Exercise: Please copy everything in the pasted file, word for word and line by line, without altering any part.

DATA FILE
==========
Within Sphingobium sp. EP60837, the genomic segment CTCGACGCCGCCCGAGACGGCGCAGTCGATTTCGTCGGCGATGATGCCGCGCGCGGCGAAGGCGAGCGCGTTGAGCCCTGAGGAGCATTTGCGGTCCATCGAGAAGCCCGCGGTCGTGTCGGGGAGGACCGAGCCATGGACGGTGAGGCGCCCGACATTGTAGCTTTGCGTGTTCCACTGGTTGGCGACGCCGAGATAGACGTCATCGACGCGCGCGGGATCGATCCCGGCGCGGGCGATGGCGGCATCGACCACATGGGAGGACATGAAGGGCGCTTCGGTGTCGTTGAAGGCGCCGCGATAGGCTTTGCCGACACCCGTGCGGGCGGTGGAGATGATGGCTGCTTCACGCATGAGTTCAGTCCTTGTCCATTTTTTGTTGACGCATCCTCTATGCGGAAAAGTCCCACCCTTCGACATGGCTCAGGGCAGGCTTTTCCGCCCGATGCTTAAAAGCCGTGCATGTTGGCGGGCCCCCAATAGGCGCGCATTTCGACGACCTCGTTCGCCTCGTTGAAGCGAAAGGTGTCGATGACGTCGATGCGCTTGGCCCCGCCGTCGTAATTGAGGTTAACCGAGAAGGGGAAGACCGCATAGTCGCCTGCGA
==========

Within Sphingobium sp. EP60837, the genomic segment CTCGACGCCGCCCGAGACGGCGCAGTCGATTTCGTCGGCGATGATGCCGCGCGCGGCGAAGGCGAGCGCGTTGAGCCCTGAGGAGCATTTGCGGTCCATCGAGAAGCCCGCGGTCGTGTCGGGGAGGACCGAGCCATGGACGGTGAGGCGCCCGACATTGTAGCTTTGCGTGTTCCACTGGTTGGCGACGCCGAGATAGACGTCATCGACGCGCGCGGGATCGATCCCGGCGCGGGCGATGGCGGCATCGACCACATGGGAGGACATGAAGGGCGCTTCGGTGTCGTTGAAGGCGCCGCGATAGGCTTTGCCGACACCCGTGCGGGCGGTGGAGATGATGGCTGCTTCACGCATGAGTTCAGTCCTTGTCCATTTTTTGTTGACGCATCCTCTATGCGGAAAAGTCCCACCCTTCGACATGGCTCAGGGCAGGCTTTTCCGCCCGATGCTTAAAAGCCGTGCATGTTGGCGGGCCCCCAATAGGCGCGCATTTCGACGACCTCGTTCGCCTCGTTGAAGCGAAAGGTGTCGATGACGTCGATGCGCTTGGCCCCGCCGTCGTAATTGAGGTTAACCGAGAAGGGGAAGACCGCATAGTCGCCTGCGA